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Keeping it in the Family – Recreational Properties

By Matt Livingston (posts)

The family cabin is a place to relax and get away from our busy and stressful lives. As the baby boomer generation ages, more and more parents are going to be looking for the most efficient way to pass the family cabin on to the next generation. Unfortunately, the transfer of a recreational property is never as simple as we would like. The purpose of this bulletin is to discuss some of the major issues we address when advising clients on the transfer of their recreational property to the next generation.

Income Taxes

Where a cabin is owned jointly between spouses (or owned by one spouse and gifted through the Will/estate to the surviving spouse), there are no tax implications when the first spouse passes away.

However, when the last/surviving spouse dies, there will be a deemed disposition of the cabin for fair market value. A capital gain will be triggered, and taxes will have to be paid on 50% of the capital gain.

Example: Jon and Sally purchased a cabin at the Shuswap in 1998 for $200,000. Jon passes away in 2016, making Sally the sole owner. Sally dies in 2019. At the time of Sally’s death, the cabin’s fair market value is $800,000. In this example, Sally’s estate would have to report a capital gain of $600,000 (proceeds of disposition ($800,000) less the cost of acquisition ($200,000)), and pay tax on 50% of that gain ($300,000).

Our clients often think they can avoid the deemed disposition described above by transferring the cabin into joint ownership with one or more of their adult children. This type of planning is problematic for a number of reasons, and ineffective for tax purposes because of subsection 69(1) of the Income Tax Act (Canada), which treats any transaction between related individuals (i.e. parents and children) as a disposition for fair market value. The parent has to report a disposition as though they have sold the property for its fair market value in their income tax return, and pay tax on 50% of the capital gain.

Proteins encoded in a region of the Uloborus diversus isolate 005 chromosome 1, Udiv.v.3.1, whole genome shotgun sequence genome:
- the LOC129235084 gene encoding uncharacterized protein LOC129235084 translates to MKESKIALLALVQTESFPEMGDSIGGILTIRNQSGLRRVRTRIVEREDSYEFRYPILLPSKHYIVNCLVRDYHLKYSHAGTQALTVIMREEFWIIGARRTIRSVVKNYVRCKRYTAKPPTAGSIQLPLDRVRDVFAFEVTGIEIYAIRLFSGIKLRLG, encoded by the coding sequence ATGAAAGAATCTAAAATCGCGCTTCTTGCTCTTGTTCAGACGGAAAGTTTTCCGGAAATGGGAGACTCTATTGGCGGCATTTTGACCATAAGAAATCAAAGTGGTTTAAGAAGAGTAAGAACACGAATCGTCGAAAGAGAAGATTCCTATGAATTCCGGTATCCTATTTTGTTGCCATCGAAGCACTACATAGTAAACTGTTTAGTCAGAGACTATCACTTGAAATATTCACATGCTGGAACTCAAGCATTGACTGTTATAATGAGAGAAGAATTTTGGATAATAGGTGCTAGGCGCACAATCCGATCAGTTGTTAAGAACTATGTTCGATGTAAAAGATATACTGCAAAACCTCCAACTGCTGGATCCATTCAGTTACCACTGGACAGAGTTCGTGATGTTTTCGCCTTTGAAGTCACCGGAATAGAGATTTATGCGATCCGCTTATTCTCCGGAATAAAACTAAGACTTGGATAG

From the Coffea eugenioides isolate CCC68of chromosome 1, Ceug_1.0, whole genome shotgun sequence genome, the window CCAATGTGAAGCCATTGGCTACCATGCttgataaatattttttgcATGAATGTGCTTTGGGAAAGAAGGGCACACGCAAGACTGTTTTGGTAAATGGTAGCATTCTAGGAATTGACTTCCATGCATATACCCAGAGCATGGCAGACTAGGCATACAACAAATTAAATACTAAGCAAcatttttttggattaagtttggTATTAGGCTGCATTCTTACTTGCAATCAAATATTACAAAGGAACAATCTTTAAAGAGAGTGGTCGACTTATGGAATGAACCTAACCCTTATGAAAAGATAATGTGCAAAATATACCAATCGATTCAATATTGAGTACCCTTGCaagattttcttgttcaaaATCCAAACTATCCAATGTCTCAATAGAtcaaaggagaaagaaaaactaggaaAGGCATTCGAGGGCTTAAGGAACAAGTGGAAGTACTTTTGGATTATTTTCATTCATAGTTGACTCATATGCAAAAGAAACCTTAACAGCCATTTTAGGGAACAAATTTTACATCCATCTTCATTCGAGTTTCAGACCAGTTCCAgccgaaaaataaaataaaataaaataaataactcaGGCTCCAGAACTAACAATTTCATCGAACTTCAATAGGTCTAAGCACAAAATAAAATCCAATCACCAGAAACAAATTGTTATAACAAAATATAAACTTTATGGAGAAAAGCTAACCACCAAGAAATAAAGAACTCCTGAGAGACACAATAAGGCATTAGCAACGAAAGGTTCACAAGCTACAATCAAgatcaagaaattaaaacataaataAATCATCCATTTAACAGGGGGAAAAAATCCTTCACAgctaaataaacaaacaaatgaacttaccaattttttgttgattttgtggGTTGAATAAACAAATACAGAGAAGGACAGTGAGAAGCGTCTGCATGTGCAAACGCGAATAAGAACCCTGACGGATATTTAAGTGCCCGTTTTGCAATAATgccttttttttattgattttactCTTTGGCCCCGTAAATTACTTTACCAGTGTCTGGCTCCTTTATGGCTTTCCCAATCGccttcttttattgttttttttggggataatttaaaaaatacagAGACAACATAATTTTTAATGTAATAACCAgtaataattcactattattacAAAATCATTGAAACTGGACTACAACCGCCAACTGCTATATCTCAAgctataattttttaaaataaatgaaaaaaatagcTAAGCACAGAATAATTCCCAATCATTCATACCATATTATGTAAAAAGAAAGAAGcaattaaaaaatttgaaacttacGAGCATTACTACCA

One strategy to reduce, or eliminate the tax on the deemed disposition triggered at death, or on a transfer to a related person, is to designate the cabin as your principal residence. A cabin can be designated as a principal residence (even if you do not use it as your primary residence) as long as it is “ordinarily inhabited”. Ordinarily inhabited includes living at the cabin for only a short period of time. If you own a home, and a cabin, there are a couple things to be aware of in order to ensure that you benefit as much as possible from this exemption:

  • You and your spouse can designate only one of your residences as your principal residence for each year that you owned multiple residential properties. Deciding how to best utilize the principal residence exemption is complicated and often requires that you consider multiple factors, including predictions about whether the remaining residence will increase or decrease in value in the future. You should consult your accountant and possibly a realtor in making this determination;
  • Reporting requirements for the principal residence exemption changed in 2016. Prior to 2016, you did not have to report the disposition of a principal residence when such property was fully exempt. Now you are required to report basic information (date of acquisition, proceeds of disposition and description of the property) on your tax return; and
  • If your cabin property is large, you may not be able to claim the full principal residence exemption. Generally, the surrounding land in excess of half-hectare (1.24 acres) is deemed not to qualify as part of the principal residence unless the taxpayer can prove that such land is necessary to the continued use and enjoyment of the residence.